Clinicians are warning health services could be overwhelmed by any surge in coronavirus cases after restrictions were temporarily eased over Christmas.
The Scottish Academy of Medical Royal Colleges and Faculties also said the new faster spreading strain of the virus could create a “perfect storm”.
They warned it could take months for vaccinations to alleviate pressure on the “severely stretched” system.
They have called for “every possible measure” to halt the virus.
The organisation, which includes anaesthetists, GPs and surgeons, said the short term situation for the NHS remained “bleak”, despite hope from the vaccine.
The warning comes a day after the Scottish government put mainland Scotland into level four restrictions in response to the new more transmissible strain of coronavirus.
But while reports have indicated the Oxford/AstraZeneca vaccine could be approved within days, the medical leaders said restrictions would still be needed for some time.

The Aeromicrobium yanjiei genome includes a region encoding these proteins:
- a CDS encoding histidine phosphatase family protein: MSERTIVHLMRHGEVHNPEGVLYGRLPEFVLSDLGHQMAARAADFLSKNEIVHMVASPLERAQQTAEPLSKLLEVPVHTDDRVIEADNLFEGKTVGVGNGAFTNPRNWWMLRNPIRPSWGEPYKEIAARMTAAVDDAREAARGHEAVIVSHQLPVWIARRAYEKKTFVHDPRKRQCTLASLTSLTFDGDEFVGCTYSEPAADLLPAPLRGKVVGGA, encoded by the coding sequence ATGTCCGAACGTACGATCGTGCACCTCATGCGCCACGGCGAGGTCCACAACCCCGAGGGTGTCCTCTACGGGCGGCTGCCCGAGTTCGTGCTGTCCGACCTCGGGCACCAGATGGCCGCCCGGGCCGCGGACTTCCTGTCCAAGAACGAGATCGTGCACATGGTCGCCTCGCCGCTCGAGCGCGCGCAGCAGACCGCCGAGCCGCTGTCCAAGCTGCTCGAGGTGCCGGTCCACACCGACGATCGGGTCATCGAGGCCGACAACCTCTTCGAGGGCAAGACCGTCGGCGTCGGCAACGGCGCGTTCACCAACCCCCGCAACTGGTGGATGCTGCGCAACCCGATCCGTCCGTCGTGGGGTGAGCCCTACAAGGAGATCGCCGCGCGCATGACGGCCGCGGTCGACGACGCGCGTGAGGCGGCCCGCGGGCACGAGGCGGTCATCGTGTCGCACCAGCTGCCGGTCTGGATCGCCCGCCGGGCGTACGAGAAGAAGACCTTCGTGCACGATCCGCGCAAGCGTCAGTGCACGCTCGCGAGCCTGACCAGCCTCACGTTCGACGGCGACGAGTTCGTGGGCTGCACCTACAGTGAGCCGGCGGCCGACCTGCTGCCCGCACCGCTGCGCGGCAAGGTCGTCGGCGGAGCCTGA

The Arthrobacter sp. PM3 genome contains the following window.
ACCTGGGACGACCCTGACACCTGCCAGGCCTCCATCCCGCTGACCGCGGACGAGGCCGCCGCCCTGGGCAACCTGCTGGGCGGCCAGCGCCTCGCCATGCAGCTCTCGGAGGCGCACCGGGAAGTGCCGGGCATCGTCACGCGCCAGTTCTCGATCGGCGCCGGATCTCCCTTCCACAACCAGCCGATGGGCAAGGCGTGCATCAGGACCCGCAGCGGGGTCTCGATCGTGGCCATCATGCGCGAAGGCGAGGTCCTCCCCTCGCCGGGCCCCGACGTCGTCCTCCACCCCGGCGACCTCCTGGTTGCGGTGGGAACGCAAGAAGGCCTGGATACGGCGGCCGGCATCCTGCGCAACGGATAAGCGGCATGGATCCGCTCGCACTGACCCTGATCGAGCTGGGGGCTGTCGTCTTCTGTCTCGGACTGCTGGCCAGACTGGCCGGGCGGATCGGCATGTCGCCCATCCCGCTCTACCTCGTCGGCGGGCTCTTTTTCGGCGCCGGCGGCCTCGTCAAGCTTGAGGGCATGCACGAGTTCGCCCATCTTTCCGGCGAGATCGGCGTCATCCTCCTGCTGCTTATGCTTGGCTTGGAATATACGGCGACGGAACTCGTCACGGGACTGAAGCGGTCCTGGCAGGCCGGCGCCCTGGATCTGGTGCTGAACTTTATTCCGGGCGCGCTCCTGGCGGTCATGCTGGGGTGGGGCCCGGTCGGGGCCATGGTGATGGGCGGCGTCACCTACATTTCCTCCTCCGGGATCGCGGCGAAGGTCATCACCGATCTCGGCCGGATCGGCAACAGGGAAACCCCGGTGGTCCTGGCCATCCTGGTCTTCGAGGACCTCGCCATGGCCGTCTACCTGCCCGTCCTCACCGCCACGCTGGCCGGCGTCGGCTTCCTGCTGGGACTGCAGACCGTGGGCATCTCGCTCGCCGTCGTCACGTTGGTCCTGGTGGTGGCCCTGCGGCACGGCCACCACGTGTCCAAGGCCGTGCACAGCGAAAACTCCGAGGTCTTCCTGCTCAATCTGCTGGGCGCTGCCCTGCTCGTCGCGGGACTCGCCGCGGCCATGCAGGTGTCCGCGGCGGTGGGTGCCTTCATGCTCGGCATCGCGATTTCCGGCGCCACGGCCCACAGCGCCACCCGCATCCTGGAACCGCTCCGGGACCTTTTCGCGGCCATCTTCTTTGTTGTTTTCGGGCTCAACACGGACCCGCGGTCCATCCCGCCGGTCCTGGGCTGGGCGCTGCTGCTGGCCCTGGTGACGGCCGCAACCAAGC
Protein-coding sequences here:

In a statement they said: “We know there is hope on the horizon with the rollout of a national immunisation programme, with further vaccines likely to be approved shortly.
“However, it will take months for this to make a significant difference, and the short-term situation facing our NHS and public health services remains bleak.”
They said the NHS and social care services across Scotland were now on an emergency footing and while work had been done to reduce infection rates, the new strain of the virus would add pressure in the days and weeks ahead.
“We are gravely concerned that this could lead to the NHS being overwhelmed,” the organisation said.
They called on the public to recognise the severity of the situation and take the necessary steps to support health and social care services.
“Our general practices are exceptionally busy and our hospitals are already near capacity. We risk facing a perfect storm of challenges if we don’t take collective action now to prevent further spread of Covid-19.”
They urged the Scottish government to consider all potential measures to reduce community transmission of the virus and said it was vital the public continued to maintain social distancing and the wearing of face masks regardless of whether interactions with others took place inside or outside.